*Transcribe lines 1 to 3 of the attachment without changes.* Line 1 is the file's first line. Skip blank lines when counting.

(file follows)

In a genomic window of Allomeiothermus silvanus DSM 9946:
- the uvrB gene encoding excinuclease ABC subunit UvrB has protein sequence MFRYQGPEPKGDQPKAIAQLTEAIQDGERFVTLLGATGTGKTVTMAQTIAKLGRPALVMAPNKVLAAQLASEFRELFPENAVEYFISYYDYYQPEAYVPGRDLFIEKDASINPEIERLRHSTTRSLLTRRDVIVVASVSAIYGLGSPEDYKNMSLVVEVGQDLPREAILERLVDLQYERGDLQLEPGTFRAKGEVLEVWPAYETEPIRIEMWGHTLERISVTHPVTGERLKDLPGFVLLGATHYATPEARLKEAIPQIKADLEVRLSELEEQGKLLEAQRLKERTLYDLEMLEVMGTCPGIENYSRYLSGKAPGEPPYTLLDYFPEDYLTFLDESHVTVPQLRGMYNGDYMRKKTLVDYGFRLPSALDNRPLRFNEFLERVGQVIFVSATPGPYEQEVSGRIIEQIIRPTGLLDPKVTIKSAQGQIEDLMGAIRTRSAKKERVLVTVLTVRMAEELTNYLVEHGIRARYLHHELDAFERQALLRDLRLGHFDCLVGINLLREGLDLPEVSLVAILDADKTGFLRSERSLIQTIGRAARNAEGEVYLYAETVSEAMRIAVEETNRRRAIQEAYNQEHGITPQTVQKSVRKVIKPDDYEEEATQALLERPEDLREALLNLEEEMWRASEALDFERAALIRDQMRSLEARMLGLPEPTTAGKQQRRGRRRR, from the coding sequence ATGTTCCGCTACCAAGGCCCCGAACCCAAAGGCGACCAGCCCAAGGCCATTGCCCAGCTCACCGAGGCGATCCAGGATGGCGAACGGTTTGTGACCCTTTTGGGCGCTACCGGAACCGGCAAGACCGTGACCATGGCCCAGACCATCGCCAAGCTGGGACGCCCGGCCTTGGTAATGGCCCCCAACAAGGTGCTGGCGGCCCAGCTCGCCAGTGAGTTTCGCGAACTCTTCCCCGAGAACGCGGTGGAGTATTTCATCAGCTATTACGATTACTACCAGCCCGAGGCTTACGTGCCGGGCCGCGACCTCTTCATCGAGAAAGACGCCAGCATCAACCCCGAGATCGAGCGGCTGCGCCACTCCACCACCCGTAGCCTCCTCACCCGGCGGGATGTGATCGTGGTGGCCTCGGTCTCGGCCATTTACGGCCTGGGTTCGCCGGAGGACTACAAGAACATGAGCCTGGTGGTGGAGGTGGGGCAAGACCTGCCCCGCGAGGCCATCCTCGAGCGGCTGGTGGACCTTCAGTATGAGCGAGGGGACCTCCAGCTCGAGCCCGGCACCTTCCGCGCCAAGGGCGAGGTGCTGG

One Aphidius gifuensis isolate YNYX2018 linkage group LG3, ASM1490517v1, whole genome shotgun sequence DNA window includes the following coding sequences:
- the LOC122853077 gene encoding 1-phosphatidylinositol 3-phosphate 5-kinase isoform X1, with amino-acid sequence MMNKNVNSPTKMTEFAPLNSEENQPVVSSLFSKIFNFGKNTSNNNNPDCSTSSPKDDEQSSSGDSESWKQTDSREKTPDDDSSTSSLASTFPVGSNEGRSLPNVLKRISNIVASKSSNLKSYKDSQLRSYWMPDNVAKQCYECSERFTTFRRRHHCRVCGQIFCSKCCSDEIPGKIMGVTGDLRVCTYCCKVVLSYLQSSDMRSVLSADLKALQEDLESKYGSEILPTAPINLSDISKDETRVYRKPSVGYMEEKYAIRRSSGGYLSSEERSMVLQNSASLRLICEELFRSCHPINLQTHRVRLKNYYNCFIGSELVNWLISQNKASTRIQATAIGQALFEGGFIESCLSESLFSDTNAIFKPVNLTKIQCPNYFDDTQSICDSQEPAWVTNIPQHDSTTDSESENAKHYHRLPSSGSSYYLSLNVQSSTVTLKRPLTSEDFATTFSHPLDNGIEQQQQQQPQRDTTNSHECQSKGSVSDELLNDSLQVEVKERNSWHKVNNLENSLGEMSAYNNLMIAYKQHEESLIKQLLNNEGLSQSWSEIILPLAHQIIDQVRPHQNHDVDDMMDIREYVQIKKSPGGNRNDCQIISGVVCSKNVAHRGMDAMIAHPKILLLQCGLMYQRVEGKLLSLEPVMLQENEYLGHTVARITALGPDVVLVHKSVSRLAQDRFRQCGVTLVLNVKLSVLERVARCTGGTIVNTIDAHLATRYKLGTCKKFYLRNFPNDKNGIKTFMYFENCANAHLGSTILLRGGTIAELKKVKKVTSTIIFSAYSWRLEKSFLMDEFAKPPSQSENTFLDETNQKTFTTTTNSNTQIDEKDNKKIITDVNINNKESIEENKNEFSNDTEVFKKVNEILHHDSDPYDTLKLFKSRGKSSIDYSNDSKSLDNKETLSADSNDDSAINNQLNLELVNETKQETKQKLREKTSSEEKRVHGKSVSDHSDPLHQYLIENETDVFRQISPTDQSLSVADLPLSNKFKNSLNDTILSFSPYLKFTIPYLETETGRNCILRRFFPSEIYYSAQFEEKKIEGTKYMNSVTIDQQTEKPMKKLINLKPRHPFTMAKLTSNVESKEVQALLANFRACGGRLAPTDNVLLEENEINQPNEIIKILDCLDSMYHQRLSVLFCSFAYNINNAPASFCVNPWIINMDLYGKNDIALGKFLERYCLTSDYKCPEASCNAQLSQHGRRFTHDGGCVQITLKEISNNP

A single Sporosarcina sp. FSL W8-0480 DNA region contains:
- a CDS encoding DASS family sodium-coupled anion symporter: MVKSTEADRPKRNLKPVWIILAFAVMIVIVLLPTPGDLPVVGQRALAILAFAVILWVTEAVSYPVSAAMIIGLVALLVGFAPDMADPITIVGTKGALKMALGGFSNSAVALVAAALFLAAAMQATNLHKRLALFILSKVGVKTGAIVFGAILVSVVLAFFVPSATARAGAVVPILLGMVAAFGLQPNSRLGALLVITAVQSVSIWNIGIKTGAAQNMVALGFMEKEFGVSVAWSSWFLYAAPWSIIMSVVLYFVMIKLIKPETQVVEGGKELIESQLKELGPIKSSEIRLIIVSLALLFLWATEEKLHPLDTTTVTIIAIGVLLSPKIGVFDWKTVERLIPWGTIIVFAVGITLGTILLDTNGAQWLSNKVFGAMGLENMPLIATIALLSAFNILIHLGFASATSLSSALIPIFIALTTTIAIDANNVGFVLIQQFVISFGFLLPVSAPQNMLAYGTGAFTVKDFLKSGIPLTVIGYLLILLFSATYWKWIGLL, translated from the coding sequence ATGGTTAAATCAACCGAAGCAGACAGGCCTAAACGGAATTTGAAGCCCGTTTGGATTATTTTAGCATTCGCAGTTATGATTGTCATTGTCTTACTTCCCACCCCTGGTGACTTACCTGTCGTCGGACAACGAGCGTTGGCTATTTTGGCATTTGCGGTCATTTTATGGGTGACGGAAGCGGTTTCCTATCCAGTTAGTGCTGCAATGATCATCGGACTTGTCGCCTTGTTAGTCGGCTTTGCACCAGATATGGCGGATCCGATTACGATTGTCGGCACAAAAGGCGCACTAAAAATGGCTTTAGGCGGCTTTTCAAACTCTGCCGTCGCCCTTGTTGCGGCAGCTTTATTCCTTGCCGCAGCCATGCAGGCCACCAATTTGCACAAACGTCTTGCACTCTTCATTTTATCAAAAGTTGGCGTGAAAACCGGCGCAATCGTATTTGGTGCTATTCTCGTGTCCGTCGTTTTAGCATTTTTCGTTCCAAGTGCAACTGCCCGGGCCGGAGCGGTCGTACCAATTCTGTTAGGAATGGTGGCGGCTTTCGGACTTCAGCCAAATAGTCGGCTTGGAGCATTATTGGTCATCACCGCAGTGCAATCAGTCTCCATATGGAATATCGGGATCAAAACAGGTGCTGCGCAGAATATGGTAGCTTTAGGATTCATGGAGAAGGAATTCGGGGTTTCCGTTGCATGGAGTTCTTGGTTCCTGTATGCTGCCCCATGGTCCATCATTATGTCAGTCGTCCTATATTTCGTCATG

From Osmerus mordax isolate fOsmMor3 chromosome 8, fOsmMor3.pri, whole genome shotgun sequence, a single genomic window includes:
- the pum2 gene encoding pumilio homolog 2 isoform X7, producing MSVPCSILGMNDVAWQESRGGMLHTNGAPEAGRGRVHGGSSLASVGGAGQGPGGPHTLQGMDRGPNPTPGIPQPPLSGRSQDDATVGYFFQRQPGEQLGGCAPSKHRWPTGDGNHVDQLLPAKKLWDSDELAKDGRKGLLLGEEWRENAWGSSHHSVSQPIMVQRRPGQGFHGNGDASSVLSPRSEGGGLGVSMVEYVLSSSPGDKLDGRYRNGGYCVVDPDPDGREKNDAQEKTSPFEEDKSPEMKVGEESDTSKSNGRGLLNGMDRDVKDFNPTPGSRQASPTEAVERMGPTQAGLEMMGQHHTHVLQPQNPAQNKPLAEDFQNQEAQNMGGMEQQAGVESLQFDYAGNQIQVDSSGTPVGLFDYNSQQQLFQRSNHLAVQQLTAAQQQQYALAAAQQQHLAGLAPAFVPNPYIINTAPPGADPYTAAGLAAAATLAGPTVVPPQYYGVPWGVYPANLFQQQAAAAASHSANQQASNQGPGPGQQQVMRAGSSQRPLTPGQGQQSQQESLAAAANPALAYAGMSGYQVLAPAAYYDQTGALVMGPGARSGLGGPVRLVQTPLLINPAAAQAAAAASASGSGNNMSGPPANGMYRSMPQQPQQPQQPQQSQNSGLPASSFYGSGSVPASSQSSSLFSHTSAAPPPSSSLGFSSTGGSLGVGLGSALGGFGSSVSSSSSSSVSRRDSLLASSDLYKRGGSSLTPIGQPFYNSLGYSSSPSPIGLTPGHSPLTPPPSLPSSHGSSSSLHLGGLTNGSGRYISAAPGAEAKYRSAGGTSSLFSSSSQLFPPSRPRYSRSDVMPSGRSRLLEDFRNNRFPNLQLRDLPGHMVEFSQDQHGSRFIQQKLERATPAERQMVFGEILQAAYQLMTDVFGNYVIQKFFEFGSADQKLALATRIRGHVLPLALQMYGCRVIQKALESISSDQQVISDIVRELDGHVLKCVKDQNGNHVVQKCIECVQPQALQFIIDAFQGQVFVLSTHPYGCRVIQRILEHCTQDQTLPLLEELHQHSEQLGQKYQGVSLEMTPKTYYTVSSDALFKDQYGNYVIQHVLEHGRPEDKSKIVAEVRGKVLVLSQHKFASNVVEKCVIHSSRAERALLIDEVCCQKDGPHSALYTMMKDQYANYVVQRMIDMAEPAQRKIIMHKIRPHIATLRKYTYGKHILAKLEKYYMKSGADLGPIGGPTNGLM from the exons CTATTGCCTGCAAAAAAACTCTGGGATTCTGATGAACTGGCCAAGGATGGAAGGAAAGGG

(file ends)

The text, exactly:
In a genomic window of Allomeiothermus silvanus DSM 9946:
- the uvrB gene encoding excinuclease ABC subunit UvrB has protein sequence MFRYQGPEPKGDQPKAIAQLTEAIQDGERFVTLLGATGTGKTVTMAQTIAKLGRPALVMAPNKVLAAQLASEFRELFPENAVEYFISYYDYYQPEAYVPGRDLFIEKDASINPEIERLRHSTTRSLLTRRDVIVVASVSAIYGLGSPEDYKNMSLVVEVGQDLPREAILERLVDLQYERGDLQLEPGTFRAKGEVLEVWPAYETEPIRIEMWGHTLERISVTHPVTGERLKDLPGFVLLGATHYATPEARLKEAIPQIKADLEVRLSELEEQGKLLEAQRLKERTLYDLEMLEVMGTCPGIENYSRYLSGKAPGEPPYTLLDYFPEDYLTFLDESHVTVPQLRGMYNGDYMRKKTLVDYGFRLPSALDNRPLRFNEFLERVGQVIFVSATPGPYEQEVSGRIIEQIIRPTGLLDPKVTIKSAQGQIEDLMGAIRTRSAKKERVLVTVLTVRMAEELTNYLVEHGIRARYLHHELDAFERQALLRDLRLGHFDCLVGINLLREGLDLPEVSLVAILDADKTGFLRSERSLIQTIGRAARNAEGEVYLYAETVSEAMRIAVEETNRRRAIQEAYNQEHGITPQTVQKSVRKVIKPDDYEEEATQALLERPEDLREALLNLEEEMWRASEALDFERAALIRDQMRSLEARMLGLPEPTTAGKQQRRGRRRR, from the coding sequence ATGTTCCGCTACCAAGGCCCCGAACCCAAAGGCGACCAGCCCAAGGCCATTGCCCAGCTCACCGAGGCGATCCAGGATGGCGAACGGTTTGTGACCCTTTTGGGCGCTACCGGAACCGGCAAGACCGTGACCATGGCCCAGACCATCGCCAAGCTGGGACGCCCGGCCTTGGTAATGGCCCCCAACAAGGTGCTGGCGGCCCAGCTCGCCAGTGAGTTTCGCGAACTCTTCCCCGAGAACGCGGTGGAGTATTTCATCAGCTATTACGATTACTACCAGCCCGAGGCTTACGTGCCGGGCCGCGACCTCTTCATCGAGAAAGACGCCAGCATCAACCCCGAGATCGAGCGGCTGCGCCACTCCACCACCCGTAGCCTCCTCACCCGGCGGGATGTGATCGTGGTGGCCTCGGTCTCGGCCATTTACGGCCTGGGTTCGCCGGAGGACTACAAGAACATGAGCCTGGTGGTGGAGGTGGGGCAAGACCTGCCCCGCGAGGCCATCCTCGAGCGGCTGGTGGACCTTCAGTATGAGCGAGGGGACCTCCAGCTCGAGCCCGGCACCTTCCGCGCCAAGGGCGAGGTGCTGG

One Aphidius gifuensis isolate YNYX2018 linkage group LG3, ASM1490517v1, whole genome shotgun sequence DNA window includes the following coding sequences: